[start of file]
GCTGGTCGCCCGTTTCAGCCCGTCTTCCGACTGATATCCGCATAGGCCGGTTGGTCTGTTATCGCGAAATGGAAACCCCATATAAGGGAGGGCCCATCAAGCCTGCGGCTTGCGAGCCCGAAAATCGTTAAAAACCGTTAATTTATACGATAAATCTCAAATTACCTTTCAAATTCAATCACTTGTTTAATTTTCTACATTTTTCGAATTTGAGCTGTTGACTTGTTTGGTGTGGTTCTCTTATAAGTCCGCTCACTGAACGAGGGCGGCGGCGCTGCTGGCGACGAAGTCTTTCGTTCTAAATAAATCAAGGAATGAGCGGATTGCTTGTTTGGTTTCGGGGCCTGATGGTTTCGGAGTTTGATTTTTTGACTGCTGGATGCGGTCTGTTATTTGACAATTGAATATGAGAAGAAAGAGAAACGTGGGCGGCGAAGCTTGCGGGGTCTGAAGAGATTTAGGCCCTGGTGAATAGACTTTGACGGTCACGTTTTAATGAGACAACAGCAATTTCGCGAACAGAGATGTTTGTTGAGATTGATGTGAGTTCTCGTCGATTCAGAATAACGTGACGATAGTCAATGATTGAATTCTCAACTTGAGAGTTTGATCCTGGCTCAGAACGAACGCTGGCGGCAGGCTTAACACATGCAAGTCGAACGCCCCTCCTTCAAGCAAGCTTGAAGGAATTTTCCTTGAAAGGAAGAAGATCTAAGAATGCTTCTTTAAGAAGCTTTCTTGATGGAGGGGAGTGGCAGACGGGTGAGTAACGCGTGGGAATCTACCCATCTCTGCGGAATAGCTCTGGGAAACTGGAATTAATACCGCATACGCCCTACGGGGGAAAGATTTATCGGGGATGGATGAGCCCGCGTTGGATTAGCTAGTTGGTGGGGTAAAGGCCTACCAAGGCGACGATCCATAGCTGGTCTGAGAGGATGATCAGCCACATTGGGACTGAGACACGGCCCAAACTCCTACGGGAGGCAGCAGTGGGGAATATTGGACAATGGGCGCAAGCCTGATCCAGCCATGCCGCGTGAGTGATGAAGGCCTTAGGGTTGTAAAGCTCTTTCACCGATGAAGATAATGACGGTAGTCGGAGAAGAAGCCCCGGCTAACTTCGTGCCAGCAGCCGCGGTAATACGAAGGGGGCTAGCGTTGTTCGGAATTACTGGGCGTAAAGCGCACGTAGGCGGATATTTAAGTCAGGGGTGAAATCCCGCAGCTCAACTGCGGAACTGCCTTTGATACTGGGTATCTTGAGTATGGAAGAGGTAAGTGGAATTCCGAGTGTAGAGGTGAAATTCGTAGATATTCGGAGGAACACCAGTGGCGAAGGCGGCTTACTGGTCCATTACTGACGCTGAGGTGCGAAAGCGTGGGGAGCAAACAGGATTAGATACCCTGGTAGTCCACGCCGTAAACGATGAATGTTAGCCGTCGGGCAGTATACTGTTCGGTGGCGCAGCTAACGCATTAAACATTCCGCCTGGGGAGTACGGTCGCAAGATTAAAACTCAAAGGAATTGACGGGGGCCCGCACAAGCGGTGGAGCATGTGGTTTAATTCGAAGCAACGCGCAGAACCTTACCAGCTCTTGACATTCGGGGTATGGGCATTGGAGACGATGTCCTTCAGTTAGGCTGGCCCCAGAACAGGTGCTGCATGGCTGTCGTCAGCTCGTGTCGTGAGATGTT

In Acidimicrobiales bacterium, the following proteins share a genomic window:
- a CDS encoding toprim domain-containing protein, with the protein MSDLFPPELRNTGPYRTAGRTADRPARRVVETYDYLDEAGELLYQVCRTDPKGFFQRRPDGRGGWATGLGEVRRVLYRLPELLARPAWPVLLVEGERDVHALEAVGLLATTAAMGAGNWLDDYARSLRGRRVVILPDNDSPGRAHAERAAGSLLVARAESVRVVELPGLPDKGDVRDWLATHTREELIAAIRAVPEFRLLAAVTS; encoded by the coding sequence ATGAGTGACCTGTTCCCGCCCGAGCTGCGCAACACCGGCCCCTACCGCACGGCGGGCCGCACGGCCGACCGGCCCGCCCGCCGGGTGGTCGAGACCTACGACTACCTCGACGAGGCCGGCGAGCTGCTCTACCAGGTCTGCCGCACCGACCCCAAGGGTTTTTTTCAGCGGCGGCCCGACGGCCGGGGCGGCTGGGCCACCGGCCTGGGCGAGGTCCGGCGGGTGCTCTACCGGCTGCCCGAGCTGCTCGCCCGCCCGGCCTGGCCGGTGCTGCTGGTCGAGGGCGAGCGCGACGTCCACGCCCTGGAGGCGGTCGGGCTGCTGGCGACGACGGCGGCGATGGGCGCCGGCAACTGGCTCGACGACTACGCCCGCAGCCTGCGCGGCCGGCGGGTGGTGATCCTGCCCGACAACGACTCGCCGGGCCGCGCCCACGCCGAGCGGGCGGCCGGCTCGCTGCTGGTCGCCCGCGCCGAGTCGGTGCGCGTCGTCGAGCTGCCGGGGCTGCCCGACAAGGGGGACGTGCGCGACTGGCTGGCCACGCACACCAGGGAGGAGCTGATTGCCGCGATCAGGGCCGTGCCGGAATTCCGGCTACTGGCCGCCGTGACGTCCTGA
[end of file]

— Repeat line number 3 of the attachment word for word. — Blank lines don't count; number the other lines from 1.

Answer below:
- a CDS encoding toprim domain-containing protein, with the protein MSDLFPPELRNTGPYRTAGRTADRPARRVVETYDYLDEAGELLYQVCRTDPKGFFQRRPDGRGGWATGLGEVRRVLYRLPELLARPAWPVLLVEGERDVHALEAVGLLATTAAMGAGNWLDDYARSLRGRRVVILPDNDSPGRAHAERAAGSLLVARAESVRVVELPGLPDKGDVRDWLATHTREELIAAIRAVPEFRLLAAVTS; encoded by the coding sequence ATGAGTGACCTGTTCCCGCCCGAGCTGCGCAACACCGGCCCCTACCGCACGGCGGGCCGCACGGCCGACCGGCCCGCCCGCCGGGTGGTCGAGACCTACGACTACCTCGACGAGGCCGGCGAGCTGCTCTACCAGGTCTGCCGCACCGACCCCAAGGGTTTTTTTCAGCGGCGGCCCGACGGCCGGGGCGGCTGGGCCACCGGCCTGGGCGAGGTCCGGCGGGTGCTCTACCGGCTGCCCGAGCTGCTCGCCCGCCCGGCCTGGCCGGTGCTGCTGGTCGAGGGCGAGCGCGACGTCCACGCCCTGGAGGCGGTCGGGCTGCTGGCGACGACGGCGGCGATGGGCGCCGGCAACTGGCTCGACGACTACGCCCGCAGCCTGCGCGGCCGGCGGGTGGTGATCCTGCCCGACAACGACTCGCCGGGCCGCGCCCACGCCGAGCGGGCGGCCGGCTCGCTGCTGGTCGCCCGCGCCGAGTCGGTGCGCGTCGTCGAGCTGCCGGGGCTGCCCGACAAGGGGGACGTGCGCGACTGGCTGGCCACGCACACCAGGGAGGAGCTGATTGCCGCGATCAGGGCCGTGCCGGAATTCCGGCTACTGGCCGCCGTGACGTCCTGA